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FIRST ON FOX: In response to a request for a federal probe into Facebook over its policies regarding the potential use of the platform by human smugglers and sex traffickers, the Department of Justice declined to comment, citing longstanding department policy to neither confirm nor deny the existence of investigations.
Fox News exclusively reviewed a Nov. 17 letter by DOJ in response to a request by Arizona Attorney General Mark Brnovich for the department to look into the social media giant’s practices.
Brnovich wrote to Attorney General Merrick Garland on Oct. 14 urging the department to investigate Facebook’s “facilitation” of illegal migration into the United States after the tech giant said that it allows users to share information related to human smuggling and entering a country illegally.
“Facebook’s policy of allowing posts promoting human smuggling and illegal entry into the United States to regularly reach its billions of users seriously undermines the rule of law,” Brnovich said in a letter to Attorney General Merrick Garland. “The company is a direct facilitator, and thus exacerbates, the catastrophe occurring at Arizona’s southern border.”
However, DOJ, in its response to the attorney general months later, declined to provide information on whether or not it is currently investigating Facebook, or if it plans to do so in the future.
“With respect to your specific concerns about Facebook, the Department takes allegations of criminal wrongdoing seriously,” the letter reads. “Although we appreciate having the benefit of your views, as you may know, longstanding policy and practice of the Department prevents us from discussing allegations further or confirming the existence or commencement of any investigation,” wrote Theo Stamos, intergovernmental affairs liaison at the department,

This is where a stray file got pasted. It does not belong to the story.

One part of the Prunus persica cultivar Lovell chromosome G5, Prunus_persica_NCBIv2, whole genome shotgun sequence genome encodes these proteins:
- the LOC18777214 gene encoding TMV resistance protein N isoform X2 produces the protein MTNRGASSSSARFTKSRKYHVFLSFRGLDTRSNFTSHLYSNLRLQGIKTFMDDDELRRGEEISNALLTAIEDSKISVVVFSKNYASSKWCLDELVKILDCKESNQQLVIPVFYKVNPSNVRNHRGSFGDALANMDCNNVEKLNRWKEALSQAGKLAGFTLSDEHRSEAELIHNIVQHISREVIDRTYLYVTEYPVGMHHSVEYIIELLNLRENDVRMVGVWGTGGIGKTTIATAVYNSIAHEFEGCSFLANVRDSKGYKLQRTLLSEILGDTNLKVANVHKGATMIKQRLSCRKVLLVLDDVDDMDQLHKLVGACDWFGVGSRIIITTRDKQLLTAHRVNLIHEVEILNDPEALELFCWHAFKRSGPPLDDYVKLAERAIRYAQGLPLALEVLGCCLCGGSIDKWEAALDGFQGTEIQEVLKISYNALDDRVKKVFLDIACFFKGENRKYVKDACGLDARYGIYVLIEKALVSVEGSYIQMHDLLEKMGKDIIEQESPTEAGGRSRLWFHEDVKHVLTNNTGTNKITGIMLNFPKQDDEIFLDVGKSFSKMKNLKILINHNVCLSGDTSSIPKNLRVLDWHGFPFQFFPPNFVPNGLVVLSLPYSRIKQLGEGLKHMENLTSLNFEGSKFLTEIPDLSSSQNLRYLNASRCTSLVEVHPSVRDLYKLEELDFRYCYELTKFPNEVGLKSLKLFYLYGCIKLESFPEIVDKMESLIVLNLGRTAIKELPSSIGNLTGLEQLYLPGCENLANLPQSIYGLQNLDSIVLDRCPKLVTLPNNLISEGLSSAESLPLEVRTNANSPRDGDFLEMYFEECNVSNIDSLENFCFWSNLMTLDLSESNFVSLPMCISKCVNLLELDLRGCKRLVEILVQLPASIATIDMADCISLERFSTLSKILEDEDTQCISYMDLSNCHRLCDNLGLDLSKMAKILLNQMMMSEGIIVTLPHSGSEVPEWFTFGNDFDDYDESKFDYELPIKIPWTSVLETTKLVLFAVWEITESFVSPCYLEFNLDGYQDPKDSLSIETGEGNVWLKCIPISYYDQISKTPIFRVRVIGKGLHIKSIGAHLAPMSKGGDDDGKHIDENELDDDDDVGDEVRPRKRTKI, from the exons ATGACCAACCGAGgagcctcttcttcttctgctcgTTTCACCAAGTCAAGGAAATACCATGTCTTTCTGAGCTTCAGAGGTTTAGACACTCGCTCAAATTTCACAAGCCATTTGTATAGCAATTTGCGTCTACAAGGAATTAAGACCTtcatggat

Stamos then outlined examples of how the department is “committed to the rule of law” and how the agency uses tools to fight human smuggling and trafficking.
“For example, earlier this year, the Attorney General announced the establishment of Joint Task Force Alpha, a law enforcement task force marshalling the investigative and prosecutorial resources of the Department to enhance U.S. enforcement efforts against he most prolific and dangerous human smuggling and trafficking organizations.”
Stamos also mentioned DOJ’s partnership with the Department of Homeland Security (DHS) to launch the U.S.-Mexico Bilateral Human Trafficking Enforcement Initiative in 2009 to combat threats across the border and dismantle trafficking networks on both sides of the border.
A Meta Company spokesperson told Fox News on Saturday, “We prohibit content that offers or assists with human smuggling, invest in technology and people to proactively identify it, and remove it from our platform whenever we find it.”
In a letter sent to Brnovich’s office, in August, Facebook said that it does not allow criminal organizations to operate on its platform and prohibits content “that offers to provide or facilitate human smuggling, which includes advertising a human smuggling service. However, it added: “We do allow people to share information about how to enter a country illegally or request information about how to be smuggled.”
The tech giant said the policies were developed “to ensure we were prohibiting content relating to the business of human smuggling but not interfering with people’s ability to exercise their right to seek asylum, which is recognized in international law.”
DOJ did not immediately respond to Fox News’ requests for comment.
Fox News’ Adam Shaw contributed to this report.